Questions of cyber-deterrence subsequently enter into the discussion of cybersecurity once defence and offence have been clearly distinguished. This notion of deterrence borrows from the military strategy that ultimately became popular during the Cold War. In the case of electronic warfare, cyber-deterrence refers to what available resources an entity will use in retaliation in case of an attack on its systems. Deterrence does not naturally adapt or fit into the realm of cyber security, as it is not utmost proof that an adversary will avoid an absolute attack in fear of reprisal. As well, those antagonists with better developed electronic systems and experts will generally feel secure enough to not fear a punitive offensive response. Nonetheless, states, law enforcement and intelligence agencies must develop the notion that a cyber attack on their systems comes with an extremely high price. If Canada chooses to forgo the development of its offensive capabilities, possible challengers would not worry about the consequences of infringing on Canadian systems. This would be a negative circumstance in the global perception of Canada’s information assurance practices for security and defence. Integral components of intelligence are to keep your competitors constantly guessing and dissuading them from taking their preferred modus operandi.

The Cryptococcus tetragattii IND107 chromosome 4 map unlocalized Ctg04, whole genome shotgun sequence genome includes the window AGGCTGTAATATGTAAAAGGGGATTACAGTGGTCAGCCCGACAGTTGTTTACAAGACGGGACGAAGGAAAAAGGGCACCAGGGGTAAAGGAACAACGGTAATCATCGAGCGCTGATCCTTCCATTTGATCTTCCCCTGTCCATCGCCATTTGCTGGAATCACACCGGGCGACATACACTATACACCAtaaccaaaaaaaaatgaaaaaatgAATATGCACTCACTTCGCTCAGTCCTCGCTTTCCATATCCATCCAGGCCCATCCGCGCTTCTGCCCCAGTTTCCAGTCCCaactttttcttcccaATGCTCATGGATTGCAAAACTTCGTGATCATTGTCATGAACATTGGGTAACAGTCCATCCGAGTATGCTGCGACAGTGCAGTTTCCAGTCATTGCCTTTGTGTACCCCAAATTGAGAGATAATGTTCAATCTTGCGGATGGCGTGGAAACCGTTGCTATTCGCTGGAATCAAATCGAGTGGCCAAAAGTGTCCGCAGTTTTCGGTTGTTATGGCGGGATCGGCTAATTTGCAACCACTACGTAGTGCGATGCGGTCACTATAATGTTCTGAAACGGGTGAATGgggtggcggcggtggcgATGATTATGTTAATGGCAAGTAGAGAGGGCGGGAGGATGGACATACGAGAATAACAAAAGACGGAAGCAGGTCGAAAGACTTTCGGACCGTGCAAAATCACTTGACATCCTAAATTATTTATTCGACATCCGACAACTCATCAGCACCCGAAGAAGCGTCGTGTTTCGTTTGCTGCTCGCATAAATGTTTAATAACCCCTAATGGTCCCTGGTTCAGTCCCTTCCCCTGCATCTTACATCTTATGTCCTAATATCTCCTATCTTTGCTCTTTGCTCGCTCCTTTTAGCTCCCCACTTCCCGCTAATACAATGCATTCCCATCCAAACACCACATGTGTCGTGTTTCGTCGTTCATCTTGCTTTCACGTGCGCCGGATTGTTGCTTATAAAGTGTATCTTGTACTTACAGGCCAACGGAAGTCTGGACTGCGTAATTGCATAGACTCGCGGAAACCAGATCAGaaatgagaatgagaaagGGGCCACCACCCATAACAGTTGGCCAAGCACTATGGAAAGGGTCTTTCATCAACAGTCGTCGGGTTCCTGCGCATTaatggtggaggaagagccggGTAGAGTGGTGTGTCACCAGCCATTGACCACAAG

Furthermore, the reliance on the United States and United Kingdom’s expertise in this area may offer a cost-effective solution and stability, but Canada’s continual dependence on foreign entities is detrimental. In the case of an offensive attack, it will be disadvantageous for Canada to rely upon partners for reactionary solutions. Bureaucracy slows the efficacy of decision-making and there is a hierarchy of how threats are managed. It is not a badge of honour to be the economically developed country that makes it a point to rely on partners as a first course of action. Canada has bright minds and applicable resources to advance a specialized program that targets Canadian cybersecurity needs. As noted previously, the CSE already possesses the skills and the legal privileges to engage offensively if required. The spy agency continues to aid in the fight against terrorism by providing integral intelligence, so there is already a framework for Canada to further perfect its cyber offensive agenda. Developed nations with highly educated demographics should accept greater responsibilities in their intelligence and security.